The Bill of Rights

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The Bill of Rights is a list of limitations on the power of the government. Firstly, the Bill of Rights is successful in assuring the adoption of the Constitution. Secondly, the Bill of Rights did not address every foreseeable situation. Thirdly, the Bill of Rights has assured the safety of the people of the nation. Successes, failures, and consequences are what made the Bill of Rights what they are today.

Firstly, the Bill of Rights has guaranteed the adoption of the Constitution. James Madison proposed the Bill of Rights to the First Federal Congress on June 8, 1789 (Primary Documents 1). The First Federal Congress then proposed the twelve amendments to the constitution to the state legislatures (Constitutional Politics in Ohio 1). The first two articles were not ratified. Articles three through twelve were ratified on December 15, 1791 (Constitutional Politics in Ohio 1). These became known as The Bill of Rights. The Bill of Rights became the first ten amendments to the United States Constitution (Primary Documents 1). From the beginning, James Madison did not see a reason for there to be a Bill of Rights in the Constitution. But his decision soon changed. In 1787, delegates to the Philadelphia Convention debated whether to include a Bill of Rights in the Constitution (Schwartz 2). Since Thomas Jefferson could not attend the Philadelphia Convention, he sent Madison a letter. The enclosed letter said that the omission of a Bill of Rights was a major mistake: "A bill of rights is what the people are entitled to against every government on earth" (Significance). After receiving the letter from Jefferson, Madison believed that there should be a bill of rights to the Constitution. Jefferson and Madison argued that a declaration of...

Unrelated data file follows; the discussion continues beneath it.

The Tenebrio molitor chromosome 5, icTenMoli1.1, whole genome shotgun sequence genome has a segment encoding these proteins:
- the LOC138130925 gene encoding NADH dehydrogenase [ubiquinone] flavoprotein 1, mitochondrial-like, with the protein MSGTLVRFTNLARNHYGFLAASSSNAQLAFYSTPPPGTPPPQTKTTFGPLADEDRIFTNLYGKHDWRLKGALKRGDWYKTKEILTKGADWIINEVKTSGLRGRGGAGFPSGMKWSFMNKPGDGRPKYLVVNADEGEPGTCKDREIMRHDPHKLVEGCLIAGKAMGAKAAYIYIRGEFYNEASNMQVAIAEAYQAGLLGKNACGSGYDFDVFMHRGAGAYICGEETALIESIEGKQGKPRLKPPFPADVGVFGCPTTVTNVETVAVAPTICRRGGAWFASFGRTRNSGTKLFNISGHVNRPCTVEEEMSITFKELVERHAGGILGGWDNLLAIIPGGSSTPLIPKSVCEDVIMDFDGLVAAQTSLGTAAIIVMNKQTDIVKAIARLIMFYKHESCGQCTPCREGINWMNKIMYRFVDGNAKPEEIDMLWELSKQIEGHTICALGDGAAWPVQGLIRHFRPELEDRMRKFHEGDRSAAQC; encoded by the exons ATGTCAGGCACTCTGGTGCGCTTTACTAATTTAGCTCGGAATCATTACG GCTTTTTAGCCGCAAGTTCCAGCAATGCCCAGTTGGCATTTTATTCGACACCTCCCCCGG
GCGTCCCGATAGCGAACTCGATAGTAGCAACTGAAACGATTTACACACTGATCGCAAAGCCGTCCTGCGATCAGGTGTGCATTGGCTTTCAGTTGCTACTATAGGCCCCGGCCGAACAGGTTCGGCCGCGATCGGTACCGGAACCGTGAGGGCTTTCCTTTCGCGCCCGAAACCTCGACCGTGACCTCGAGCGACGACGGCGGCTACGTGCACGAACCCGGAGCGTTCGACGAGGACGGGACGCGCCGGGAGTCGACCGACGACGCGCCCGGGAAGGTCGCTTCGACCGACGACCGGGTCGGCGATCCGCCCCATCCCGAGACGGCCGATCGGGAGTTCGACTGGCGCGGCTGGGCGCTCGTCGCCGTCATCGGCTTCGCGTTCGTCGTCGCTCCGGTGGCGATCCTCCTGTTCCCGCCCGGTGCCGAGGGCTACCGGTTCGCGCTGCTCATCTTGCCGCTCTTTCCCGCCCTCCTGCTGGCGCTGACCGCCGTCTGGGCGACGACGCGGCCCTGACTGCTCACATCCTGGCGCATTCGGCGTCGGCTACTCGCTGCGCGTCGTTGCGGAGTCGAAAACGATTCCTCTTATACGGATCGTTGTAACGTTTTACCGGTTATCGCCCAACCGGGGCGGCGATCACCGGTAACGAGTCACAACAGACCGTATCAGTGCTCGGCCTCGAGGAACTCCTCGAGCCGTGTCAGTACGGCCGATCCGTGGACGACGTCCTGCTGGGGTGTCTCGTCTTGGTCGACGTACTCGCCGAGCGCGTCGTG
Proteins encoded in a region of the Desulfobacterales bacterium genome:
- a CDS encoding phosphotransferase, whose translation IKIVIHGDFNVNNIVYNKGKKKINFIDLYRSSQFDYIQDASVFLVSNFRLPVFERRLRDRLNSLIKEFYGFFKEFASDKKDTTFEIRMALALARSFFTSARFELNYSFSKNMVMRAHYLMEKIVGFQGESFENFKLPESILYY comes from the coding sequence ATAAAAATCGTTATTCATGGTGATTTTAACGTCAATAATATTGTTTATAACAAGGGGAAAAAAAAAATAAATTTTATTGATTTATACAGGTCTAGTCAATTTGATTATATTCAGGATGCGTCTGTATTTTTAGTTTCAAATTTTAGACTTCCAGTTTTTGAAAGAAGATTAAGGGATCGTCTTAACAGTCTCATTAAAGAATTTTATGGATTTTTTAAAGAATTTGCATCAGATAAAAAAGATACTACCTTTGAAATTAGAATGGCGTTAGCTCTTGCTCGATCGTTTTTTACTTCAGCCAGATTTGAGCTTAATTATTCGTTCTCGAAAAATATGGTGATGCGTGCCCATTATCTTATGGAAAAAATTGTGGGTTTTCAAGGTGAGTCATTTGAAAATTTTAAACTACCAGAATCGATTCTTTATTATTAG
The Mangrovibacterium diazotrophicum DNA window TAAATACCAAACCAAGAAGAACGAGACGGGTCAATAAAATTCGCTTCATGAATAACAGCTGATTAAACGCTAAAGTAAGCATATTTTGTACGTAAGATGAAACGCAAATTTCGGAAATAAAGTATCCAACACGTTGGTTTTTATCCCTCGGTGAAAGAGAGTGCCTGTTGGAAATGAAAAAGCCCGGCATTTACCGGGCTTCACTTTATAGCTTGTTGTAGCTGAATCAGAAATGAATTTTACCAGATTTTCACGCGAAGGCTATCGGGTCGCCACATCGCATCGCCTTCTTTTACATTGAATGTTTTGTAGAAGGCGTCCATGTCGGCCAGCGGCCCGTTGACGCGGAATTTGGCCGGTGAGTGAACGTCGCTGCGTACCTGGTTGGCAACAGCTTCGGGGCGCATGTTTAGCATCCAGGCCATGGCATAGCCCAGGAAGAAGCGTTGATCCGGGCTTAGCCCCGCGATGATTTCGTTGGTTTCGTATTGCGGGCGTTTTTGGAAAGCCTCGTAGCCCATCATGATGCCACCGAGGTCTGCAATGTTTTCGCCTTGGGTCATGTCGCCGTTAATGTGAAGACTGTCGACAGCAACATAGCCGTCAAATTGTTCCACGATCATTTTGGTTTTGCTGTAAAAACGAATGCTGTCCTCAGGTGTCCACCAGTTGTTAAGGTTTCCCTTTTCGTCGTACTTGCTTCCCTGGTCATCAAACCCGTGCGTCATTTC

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...The Eighth Amendment protects against "cruel and unusual punishments (Charters 2). This means a person would not get punished severely. The Tenth Amendment ensures that the individual rights that are not enumerated in the Constitution are secure -- that these rights should not be automatically infringed upon because they are omitted from the Constitution (Charters 2). This means that the powers delegated to the United States by the Constitution, nor prohibited by it to the States, are reserved to the States respectively, or to the people.

In conclusion, the Bill of Rights has assured the adoption of the Constitution. It has had some failures that did not end up in the Bill of Rights. It has also assured the safety of people. The Bill of Rights plays a key role in American Law and government, and remains a vital symbol of the freedoms and culture of the nation.
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